Shares of Apple (AAPL) are sliding after the iPhone maker warned it will badly miss its quarterly sales forecast, sending the stocks of several of its suppliers into negative territory as well. Following the announcement, both Jefferies analyst Timothy O'Shea and Loop Capital analyst Ananda Baruah downgraded Apple to Neutral-equivalent ratings, while several other Wall Street analysts also cut their targets on the tech giant’s stock.
REVENUE WARNING: Apple said on Wednesday night that it is revising its first quarter revenue guidance to approximately $84B, down from its previously provided view of $89B-$93B. Additionally, Apple now sees gross margin for the quarter of roughly 38%, operating expenses of about $8.7B, and a tax rate of approximately 16.5% before discrete items. The company said in a statement that economic weakness in some emerging markets, particularly Greater China, turned out to have a "significantly" greater impact on revenue than the company had previously projected, and that lower than anticipated iPhone revenue, primarily in Greater China, accounts for all of its revenue shortfall to its guidance and for much more than the company's entire year-over-year revenue decline.
‘BOMBSHELL’ WARNING: In a research note following the announcement, Jefferies’s O'Shea downgraded Apple to Hold from Buy and lowered his price target on the shares to $160 from $225, as "uncertainty grows around the hardware business." The analyst pointed out that Apple's business in China appears to be "rapidly deteriorating" with the revised outlook for iPhone "materially worse" than expected. O'Shea still thinks Apple can build a "massive" Services business over time, but noted that the company has not missed its guide in years. As such, the extent of the fiscal first quarter miss suggests Apple is "navigating uncharted waters," he contended. The analyst now models 185M iPhone sales in fiscal 2019, down 10% from his prior estimate of 206M. Meanwhile, his peer at Loop Capital also downgraded Apple to Hold from Buy and cut his price target to $160 from $225. Analyst Ananda Baruah argued that the announcement "greatly reduces the visibility" of the company's revenue trajectory in the medium term and puts its valuation into question. Further, Baruah warned that sales may be declining through the first half of 2019 since Apple is not looking forward to a material iPhone cycle in the upcoming iteration of the product. Also commenting on the news, Oppenheimer analyst Andrew Uerkwitz told investors in a research note of his own that he believes Apple's negative pre-announcement raises more questions than answers related to China, the future of the company's iPhone and its potential gross margin problem. Uerkwitz remains "solidly" on the sidelines as he continues to believe investors are not pricing in longer-term risks. Not as bearish, Wedbush analyst Daniel Ives reiterated an Outperform rating on the stock. However, the analyst lowered his price target for Apple to $200 from $275 after the company's "bombshell negative pre-announcement" that will be “a defining moment” for years to come. While the Street had been anticipating softness in the December quarter and around March guidance given a slew of negative iPhone XS/XR data points coming out of the Asia supply chain over the past few months, the magnitude of the top-line miss with China demand the culprit was "jaw dropping" and will heavily weigh on shares accordingly, he contended. Other Wall Street firms lowering their price targets for Apple included Wells Fargo, BMO Capital, Needham, DA Davidson, Maxim, Goldman Sachs, Piper Jaffray, Morgan Stanley, UBS, Canaccord, Nomura Instinet, JPMorgan, BTIG, and RBC Capital.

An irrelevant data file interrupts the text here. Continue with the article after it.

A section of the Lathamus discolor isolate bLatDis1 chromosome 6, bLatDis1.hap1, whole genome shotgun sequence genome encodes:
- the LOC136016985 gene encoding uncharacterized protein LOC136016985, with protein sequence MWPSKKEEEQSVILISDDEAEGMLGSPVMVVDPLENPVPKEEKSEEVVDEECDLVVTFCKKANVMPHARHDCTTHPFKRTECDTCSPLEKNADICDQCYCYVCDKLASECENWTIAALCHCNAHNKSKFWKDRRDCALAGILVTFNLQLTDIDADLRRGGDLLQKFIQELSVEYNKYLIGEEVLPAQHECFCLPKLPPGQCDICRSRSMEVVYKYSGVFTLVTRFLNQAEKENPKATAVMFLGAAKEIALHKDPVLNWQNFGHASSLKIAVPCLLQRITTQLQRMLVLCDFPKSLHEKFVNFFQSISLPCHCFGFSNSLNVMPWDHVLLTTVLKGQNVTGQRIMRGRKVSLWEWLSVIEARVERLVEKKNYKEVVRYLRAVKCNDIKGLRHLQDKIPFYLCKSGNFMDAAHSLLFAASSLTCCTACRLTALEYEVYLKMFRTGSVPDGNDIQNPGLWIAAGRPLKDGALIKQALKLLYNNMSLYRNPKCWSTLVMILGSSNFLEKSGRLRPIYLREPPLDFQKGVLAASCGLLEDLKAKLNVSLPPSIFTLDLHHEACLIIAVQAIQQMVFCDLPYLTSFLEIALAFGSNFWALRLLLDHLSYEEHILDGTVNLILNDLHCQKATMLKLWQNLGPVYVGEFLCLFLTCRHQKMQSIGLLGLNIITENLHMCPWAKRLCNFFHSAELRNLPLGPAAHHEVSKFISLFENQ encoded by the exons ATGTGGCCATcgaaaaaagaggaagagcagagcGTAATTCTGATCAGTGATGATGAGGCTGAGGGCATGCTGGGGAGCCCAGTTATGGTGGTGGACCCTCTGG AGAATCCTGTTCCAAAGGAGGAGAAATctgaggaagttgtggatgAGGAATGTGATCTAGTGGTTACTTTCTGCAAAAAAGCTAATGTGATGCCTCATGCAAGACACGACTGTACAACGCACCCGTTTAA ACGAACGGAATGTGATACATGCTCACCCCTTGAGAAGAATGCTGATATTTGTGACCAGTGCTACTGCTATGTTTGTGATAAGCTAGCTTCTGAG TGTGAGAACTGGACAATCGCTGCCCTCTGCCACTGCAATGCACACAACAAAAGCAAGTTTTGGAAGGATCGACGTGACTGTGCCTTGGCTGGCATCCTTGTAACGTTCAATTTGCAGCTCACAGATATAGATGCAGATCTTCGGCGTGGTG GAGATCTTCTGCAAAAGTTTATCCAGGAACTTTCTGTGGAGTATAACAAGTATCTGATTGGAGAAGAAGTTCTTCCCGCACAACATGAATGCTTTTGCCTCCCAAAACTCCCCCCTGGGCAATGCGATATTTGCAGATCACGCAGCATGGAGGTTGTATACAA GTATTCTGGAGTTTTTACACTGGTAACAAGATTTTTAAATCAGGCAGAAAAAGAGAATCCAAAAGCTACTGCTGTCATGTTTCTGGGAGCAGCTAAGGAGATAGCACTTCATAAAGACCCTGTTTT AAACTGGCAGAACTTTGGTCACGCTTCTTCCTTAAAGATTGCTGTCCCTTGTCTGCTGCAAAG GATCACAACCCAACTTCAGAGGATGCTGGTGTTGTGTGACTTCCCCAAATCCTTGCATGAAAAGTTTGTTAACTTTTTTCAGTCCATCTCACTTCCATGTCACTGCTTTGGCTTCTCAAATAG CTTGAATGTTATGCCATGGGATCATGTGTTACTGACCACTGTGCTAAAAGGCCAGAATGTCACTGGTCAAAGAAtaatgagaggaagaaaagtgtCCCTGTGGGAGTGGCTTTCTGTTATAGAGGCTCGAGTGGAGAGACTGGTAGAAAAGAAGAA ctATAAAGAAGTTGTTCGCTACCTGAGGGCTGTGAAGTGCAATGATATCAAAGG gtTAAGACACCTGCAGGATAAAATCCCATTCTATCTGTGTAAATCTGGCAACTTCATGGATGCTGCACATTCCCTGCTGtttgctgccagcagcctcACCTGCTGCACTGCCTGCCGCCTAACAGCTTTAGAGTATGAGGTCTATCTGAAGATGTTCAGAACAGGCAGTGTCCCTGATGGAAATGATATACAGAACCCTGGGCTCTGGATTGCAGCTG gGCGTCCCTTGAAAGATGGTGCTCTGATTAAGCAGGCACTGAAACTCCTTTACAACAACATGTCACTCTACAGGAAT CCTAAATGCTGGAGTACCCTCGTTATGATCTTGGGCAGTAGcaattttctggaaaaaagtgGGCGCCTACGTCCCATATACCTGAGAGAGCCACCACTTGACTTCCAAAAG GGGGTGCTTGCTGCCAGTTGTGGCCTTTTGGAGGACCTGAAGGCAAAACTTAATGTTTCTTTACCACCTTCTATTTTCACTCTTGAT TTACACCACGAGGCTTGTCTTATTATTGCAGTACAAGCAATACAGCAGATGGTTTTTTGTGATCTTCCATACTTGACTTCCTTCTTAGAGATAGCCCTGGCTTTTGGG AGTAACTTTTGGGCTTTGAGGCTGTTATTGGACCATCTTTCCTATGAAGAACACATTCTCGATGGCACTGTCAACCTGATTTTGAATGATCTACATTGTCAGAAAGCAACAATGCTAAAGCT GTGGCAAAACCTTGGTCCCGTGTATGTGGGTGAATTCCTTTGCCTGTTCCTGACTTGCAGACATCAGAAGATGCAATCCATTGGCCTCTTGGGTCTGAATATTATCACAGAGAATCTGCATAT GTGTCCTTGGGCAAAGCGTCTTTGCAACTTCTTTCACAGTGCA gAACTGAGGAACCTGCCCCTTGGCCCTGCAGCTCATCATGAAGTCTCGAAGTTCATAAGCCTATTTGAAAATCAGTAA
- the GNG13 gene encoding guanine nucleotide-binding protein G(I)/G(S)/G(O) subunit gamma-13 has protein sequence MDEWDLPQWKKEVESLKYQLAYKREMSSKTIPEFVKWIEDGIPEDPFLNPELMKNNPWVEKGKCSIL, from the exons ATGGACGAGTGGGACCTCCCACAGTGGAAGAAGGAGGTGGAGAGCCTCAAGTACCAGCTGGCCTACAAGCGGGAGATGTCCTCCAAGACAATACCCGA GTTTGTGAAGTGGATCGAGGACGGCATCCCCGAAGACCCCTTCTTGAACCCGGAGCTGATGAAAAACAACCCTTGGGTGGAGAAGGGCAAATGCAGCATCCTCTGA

SUPPLIERS UNDER PRESSURE: Maintaining a Cautious View on the Semiconductors sector, Morgan Stanley analyst Craig Hettenbach told investors that the sizeable iPhone miss in China and a weaker China PMI reading this week provide further evidence of a strong downward bias in "the most important growth region for semis." He sees more reasons for investors to reduce exposure to semis, rather than add, ahead of what he expects to be a challenging earnings season. In terms of exposure to Apple, Hettenback said he estimates Skyworks (SWKS) has 45% exposure, followed by Qorvo (QRVO) at about 35% and Broadcom (AVGO) at 15%- 20%. Beyond the companies with the greatest Apple exposure, the analyst also highlighted risks to broad-based suppliers such as Texas Instruments (TXN), Amphenol (APH), ON Semiconductor (ON), NXP Semiconductors (NXPI), Analog Devices (ADI) and Cypress Semiconductor (CY), calling out ON as his top Underweight idea. Meanwhile, B. Riley FBR analyst Dave Kang said he is an "aggressive" buyer of Lumentum Holdings (LITE) on the selloff related to Apple's guidance cut. Apple weakness was already reflected in Lumentum's November pre-announcement, Kang argued, reiterating a Buy rating. Voicing a similar opinion but regarding Cirrus Logic (CRUS), Stifel analyst Tore Svanberg argued that the shortfall pre-announced by Apple had been "strongly foreshadowed" given recent supply chain commentary and is already "largely baked-in" to current Cirrus’ estimates following the company's own pre-announcement on December 3. Svanberg reiterated a Buy rating on Cirrus’ stock.
PRICE ACTION: In late morning trading, shares of Apple have dropped over 8% to $144.71. Meanwhile, Skyworks and Qorvo have slipped almost 8%, Broadcom has slid over 5%, Lumentum has dropped about 7%, and Cirrus and On Semiconductor have slipped nearly 6% each.